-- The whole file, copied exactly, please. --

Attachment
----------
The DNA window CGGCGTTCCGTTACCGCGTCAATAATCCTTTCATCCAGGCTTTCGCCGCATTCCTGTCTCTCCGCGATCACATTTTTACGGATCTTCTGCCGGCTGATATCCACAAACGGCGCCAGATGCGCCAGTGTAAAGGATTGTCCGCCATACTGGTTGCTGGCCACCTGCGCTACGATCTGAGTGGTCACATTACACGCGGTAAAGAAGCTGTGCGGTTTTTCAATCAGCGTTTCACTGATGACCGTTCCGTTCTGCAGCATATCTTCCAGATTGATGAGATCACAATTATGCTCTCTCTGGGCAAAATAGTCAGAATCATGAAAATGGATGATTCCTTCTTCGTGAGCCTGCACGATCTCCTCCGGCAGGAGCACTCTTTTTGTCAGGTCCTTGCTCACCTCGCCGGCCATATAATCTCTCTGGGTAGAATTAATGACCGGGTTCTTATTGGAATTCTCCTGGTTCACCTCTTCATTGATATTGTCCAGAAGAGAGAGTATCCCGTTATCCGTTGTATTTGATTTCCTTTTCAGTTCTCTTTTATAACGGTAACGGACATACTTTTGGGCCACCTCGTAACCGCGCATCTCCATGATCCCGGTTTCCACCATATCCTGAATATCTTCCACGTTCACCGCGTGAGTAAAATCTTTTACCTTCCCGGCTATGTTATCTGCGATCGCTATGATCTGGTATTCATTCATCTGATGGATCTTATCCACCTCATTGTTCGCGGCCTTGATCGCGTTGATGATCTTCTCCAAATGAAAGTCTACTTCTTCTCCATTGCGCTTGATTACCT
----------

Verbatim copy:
The DNA window CGGCGTTCCGTTACCGCGTCAATAATCCTTTCATCCAGGCTTTCGCCGCATTCCTGTCTCTCCGCGATCACATTTTTACGGATCTTCTGCCGGCTGATATCCACAAACGGCGCCAGATGCGCCAGTGTAAAGGATTGTCCGCCATACTGGTTGCTGGCCACCTGCGCTACGATCTGAGTGGTCACATTACACGCGGTAAAGAAGCTGTGCGGTTTTTCAATCAGCGTTTCACTGATGACCGTTCCGTTCTGCAGCATATCTTCCAGATTGATGAGATCACAATTATGCTCTCTCTGGGCAAAATAGTCAGAATCATGAAAATGGATGATTCCTTCTTCGTGAGCCTGCACGATCTCCTCCGGCAGGAGCACTCTTTTTGTCAGGTCCTTGCTCACCTCGCCGGCCATATAATCTCTCTGGGTAGAATTAATGACCGGGTTCTTATTGGAATTCTCCTGGTTCACCTCTTCATTGATATTGTCCAGAAGAGAGAGTATCCCGTTATCCGTTGTATTTGATTTCCTTTTCAGTTCTCTTTTATAACGGTAACGGACATACTTTTGGGCCACCTCGTAACCGCGCATCTCCATGATCCCGGTTTCCACCATATCCTGAATATCTTCCACGTTCACCGCGTGAGTAAAATCTTTTACCTTCCCGGCTATGTTATCTGCGATCGCTATGATCTGGTATTCATTCATCTGATGGATCTTATCCACCTCATTGTTCGCGGCCTTGATCGCGTTGATGATCTTCTCCAAATGAAAGTCTACTTCTTCTCCATTGCGCTTGATTACCT